If you build it, they will come.
On January 20, 2009, while the rest of Chicago was celebrating the inauguration of President Obama, a small band of hardy theater enthusiasts, drawn together by a lot of yellow flyers posted by Paul and Rachel Baker, met to discuss the question, “Does Hyde Park need a community theater?” Having agreed on the answer, they went to work.
With nearly no money, a barely-there set, just enough people to fill out both casts, and costumes salvaged from the actors’ own closets, the HPCP mounted its first production in the Experimental Station in June 2009. It consisted of two one-act plays: J. M. Synge’s Riders to the Sea (directed by Paul Baker) and Anton Chekhov’s The Bear (directed by Corinna Christman).
Each new show drew in new Players with new skills and resources. We graduated from one-act to full-length plays in June 2010 with Murder, You Must Be Kidding? (directed by Terrie Vasilopoulos). That winter, Antigone became the first show we staged in the round. Our triumphant production of Steve Martin’s Picasso at the Lapin Agile in June 2011 scaled new heights in terms of set design, lighting, and visual effects. That summer we also launched our first Shakespeare Boot Camp, an annual workshop on performing Shakespeare which prepared us for our first Shakespeare production in 2014, Romeo and Juliet. Starting in 2015, we added a free outdoor summer Shakespeare play to our regular season.
October of 2010 brought our first Evening of Horror & Suspense, a Halloween tribute to the golden age of radio. This staged reading of spooky radio plays accompanied by live foley sound effects is now our longest-standing tradition. Thanks to Zoom, YouTube, and the herculean efforts of our hastily assembled sound editing/technology team, we were able to produce a virtual Evening of Horror & Suspense in October 2020 with a cast of 40. An Evening of Horror & Suspense is a great place to start if you’re new to acting; there is no memorization, and the rehearsal period is short.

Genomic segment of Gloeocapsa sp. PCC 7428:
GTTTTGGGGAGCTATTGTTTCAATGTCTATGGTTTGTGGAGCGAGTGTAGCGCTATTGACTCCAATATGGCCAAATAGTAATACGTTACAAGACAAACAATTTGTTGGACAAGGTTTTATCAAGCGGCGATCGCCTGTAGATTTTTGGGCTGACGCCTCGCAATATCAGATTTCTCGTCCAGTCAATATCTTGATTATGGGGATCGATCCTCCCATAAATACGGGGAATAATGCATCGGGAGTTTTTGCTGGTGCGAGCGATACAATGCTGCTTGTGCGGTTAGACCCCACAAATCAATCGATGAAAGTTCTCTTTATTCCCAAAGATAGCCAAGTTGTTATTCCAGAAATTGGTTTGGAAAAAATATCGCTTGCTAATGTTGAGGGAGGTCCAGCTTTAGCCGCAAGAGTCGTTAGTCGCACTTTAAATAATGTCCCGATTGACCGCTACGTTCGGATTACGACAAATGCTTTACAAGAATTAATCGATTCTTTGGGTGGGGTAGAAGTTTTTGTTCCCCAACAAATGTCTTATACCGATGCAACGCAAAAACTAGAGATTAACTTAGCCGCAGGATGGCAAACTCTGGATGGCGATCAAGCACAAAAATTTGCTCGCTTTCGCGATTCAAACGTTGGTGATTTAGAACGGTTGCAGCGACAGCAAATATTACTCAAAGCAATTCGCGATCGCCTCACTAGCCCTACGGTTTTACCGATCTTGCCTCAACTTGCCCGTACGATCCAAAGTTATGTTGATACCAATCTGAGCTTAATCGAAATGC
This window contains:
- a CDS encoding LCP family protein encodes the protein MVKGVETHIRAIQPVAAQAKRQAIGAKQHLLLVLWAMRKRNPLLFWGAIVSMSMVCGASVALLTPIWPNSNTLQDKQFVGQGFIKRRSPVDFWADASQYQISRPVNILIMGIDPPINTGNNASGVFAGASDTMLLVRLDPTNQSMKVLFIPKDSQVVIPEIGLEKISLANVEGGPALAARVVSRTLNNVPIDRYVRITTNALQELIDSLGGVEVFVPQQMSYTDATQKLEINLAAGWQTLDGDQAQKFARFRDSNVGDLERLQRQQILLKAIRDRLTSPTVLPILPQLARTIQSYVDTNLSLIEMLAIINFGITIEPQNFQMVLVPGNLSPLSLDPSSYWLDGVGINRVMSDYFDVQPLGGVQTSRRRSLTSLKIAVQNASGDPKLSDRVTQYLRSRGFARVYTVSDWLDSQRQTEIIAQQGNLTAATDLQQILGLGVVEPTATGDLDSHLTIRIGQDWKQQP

In 2012, with more and more people getting involved on the acting as well as the production side, we expanded our regular season to three mainstage shows plus An Evening of Horror & Suspense. We also performed our first musical (John Poole’s Oedipus! The Musical).
In 2014, Laura MacGregor launched a series of monthly staged readings with Mela Woods’ production of Lynn Nottage’s Fabulation, or the Re-Education of Undine. Staged readings are done without memorization and with minimal sets and costumes; the performance lasts an hour and there is a discussion with refreshments afterward. Staged readings are usually held on the first Friday of the month (on Zoom or YouTube currently while COVID keeps us apart). If you are interested in doing a staged reading (as a director or as an actor), please email us at email@example.com.
During the pandemic, since we’re unable to do live shows, we have added a second monthly event, the Second Saturday Read-Along, when we get together on Zoom and read a play out loud together.
Our greatest resource has always been the people in the Hyde Park area. The HPCP reflects the diversity and eccentricity of its home. We have always been committed to inclusive casting, and to making our audition process friendly and fun. Every show brings new people, new talent, and new energy into the group.
A lot about the HPCP has changed since 2009; but some things haven’t. We use all the newfangled social media; but we still advertise by posting flyers around the neighborhood. Thanks to ticket sales, season ticket holders, and other donations, we are in better financial shape now than when we began, though we still have no permanent home. Most of us have day jobs, and our shows are rehearsed during the evenings and on weekends. But the challenges we face only make our dedication stronger. We do theater because we love to do it, and because we believe that the community benefits from it. And we’re always looking for new members. No experience necessary.